The accompanying table gives the commonly used equity multiples for relative valuation.

Once the metrics and importance are understood, there are, as such, no limits to how you can use them to pick stocks. You can use one or two metrics or a combination of many more metrics to assess which stocks are undervalued or overvalued.

Depending on specific cases, you can use further variations to pick stocks. For example, during the 2003-2007 bull market, many textile stocks, for instance, Bombay Dyeing, turned out to be multibaggers. Was their textile business booming? Not really. But the stocks were zooming because there was real estate boom and many textile mills had manufacturing facilities in prime real estate locations. So the markets started to factor value of the company based on market value of their land. In such a case you can deviate from Price/Book multiple to price/market value of net assets (assets – net debt).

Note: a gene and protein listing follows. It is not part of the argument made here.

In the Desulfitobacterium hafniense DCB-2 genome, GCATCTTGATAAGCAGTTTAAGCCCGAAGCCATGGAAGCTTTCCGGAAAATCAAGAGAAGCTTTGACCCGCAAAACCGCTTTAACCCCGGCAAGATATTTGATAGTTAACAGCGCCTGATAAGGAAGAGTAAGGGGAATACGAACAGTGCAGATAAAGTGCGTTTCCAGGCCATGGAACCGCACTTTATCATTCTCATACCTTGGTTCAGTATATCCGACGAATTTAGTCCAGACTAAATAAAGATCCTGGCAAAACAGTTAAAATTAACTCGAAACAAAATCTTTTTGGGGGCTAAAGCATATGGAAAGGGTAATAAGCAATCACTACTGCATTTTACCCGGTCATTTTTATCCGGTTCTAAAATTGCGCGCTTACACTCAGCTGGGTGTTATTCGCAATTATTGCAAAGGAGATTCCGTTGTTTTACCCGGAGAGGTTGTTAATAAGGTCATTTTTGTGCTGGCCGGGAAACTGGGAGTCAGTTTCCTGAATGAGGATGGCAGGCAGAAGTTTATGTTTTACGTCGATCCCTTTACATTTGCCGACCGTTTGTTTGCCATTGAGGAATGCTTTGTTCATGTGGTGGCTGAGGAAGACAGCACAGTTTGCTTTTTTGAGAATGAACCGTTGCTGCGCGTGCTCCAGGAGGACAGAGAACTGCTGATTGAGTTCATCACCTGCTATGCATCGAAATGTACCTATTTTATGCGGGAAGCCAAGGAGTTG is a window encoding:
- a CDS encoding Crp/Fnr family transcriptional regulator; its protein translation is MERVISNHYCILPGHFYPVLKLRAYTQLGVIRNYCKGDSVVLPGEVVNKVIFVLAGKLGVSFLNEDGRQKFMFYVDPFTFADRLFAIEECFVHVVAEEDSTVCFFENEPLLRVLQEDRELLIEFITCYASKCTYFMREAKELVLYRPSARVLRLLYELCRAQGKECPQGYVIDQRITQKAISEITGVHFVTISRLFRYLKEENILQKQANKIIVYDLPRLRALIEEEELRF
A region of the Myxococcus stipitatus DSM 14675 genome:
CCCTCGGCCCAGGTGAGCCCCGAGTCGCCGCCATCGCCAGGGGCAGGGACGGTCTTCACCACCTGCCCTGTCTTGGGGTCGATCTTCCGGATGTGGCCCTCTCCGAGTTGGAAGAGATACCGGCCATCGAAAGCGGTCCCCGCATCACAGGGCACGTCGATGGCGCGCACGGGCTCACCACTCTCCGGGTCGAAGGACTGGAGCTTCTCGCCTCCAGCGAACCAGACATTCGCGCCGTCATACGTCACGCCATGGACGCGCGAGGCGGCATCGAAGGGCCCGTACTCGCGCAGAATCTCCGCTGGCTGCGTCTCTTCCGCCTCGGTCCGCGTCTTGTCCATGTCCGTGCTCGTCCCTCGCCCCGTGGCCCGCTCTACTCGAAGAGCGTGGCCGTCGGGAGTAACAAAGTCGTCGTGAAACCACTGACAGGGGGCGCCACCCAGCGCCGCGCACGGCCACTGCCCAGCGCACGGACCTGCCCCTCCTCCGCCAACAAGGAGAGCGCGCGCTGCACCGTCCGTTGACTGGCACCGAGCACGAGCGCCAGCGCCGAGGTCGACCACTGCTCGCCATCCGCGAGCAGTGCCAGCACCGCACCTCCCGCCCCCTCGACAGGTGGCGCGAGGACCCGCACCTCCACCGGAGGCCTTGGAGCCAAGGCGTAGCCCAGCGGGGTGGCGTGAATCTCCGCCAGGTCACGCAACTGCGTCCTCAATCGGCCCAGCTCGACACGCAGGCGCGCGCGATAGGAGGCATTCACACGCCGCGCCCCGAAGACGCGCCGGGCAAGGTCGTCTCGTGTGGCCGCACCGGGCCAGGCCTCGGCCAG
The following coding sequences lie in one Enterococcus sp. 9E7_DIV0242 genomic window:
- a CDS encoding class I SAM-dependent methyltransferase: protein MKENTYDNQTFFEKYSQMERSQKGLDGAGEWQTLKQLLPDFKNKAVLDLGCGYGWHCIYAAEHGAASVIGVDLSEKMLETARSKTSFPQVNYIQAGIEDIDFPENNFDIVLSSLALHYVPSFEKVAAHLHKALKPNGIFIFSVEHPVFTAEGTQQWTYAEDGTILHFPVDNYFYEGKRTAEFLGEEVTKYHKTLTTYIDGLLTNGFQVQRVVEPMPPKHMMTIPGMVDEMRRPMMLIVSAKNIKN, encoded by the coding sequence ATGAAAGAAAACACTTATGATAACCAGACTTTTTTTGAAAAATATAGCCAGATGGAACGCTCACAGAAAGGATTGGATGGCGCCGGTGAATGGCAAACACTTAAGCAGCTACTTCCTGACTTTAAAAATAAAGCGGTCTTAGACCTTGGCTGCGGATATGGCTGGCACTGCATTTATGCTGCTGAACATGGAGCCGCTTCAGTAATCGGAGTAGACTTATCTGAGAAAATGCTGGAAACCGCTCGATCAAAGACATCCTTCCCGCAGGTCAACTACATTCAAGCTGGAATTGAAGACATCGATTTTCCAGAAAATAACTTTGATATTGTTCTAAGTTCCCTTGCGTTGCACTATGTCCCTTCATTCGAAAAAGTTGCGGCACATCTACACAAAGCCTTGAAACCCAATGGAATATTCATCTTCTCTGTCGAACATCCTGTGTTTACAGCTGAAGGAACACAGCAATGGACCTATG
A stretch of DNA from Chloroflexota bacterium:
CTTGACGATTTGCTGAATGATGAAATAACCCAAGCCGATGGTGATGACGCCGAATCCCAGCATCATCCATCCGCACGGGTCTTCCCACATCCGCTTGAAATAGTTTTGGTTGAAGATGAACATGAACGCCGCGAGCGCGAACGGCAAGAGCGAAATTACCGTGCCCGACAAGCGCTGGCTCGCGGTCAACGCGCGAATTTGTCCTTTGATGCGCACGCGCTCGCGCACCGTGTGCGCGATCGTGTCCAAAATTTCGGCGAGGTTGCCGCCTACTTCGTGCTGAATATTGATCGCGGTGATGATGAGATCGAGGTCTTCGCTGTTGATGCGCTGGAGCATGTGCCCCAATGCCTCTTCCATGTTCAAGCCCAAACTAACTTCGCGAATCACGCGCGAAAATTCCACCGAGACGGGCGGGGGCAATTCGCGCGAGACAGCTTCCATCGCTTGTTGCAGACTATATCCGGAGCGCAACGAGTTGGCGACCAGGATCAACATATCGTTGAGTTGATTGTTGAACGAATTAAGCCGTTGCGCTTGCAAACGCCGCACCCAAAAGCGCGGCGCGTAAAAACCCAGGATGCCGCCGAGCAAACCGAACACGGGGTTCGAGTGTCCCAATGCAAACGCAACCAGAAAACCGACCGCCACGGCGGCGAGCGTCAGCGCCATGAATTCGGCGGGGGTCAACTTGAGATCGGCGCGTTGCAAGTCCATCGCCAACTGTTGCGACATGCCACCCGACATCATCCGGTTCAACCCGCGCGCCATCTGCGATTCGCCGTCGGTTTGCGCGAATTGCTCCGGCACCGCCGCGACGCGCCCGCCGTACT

Similar is the case with holding companies. If you think there is a reasonable case for underlying value of assets to be unlocked and Holdco discount to shrink, like it has happened in bank holding companies in the last 2-3 years, then there is a case to move beyond book value to market value.

Enterprise value multiples

Enterprise value refers to total value of a company/business. This total value as perceived by the market is represented by the sum of its market cap + net debt (includes minority interest). What works in the case of EV is that it helps in doing a capital-agnostic analysis of a company. Whether a company is funded only with equity, or a combination of equity and debt, the total value of the business is the same. Sources of funding don’t matter.

Using EV, the value of equity (share price) is derived from the value of the business. Since the capital structure of companies varies significantly, an EV approach enables valuing them on similar terms. One can arrive at the value of the business first and then subtract net debt, to arrive at the equity value. The advantage with EV-based metrics is that you have more options to value a company.

Bear in mind, valuation accuracy is better the lower down the P&L and cash flow statement one can get to. But there are many times when company profits are low, but its operational performance ie EBITDA is not bad. In such cases, as revenue and EBITDA continue to grow, operating leverage will result in PE growing much faster than the above two line items.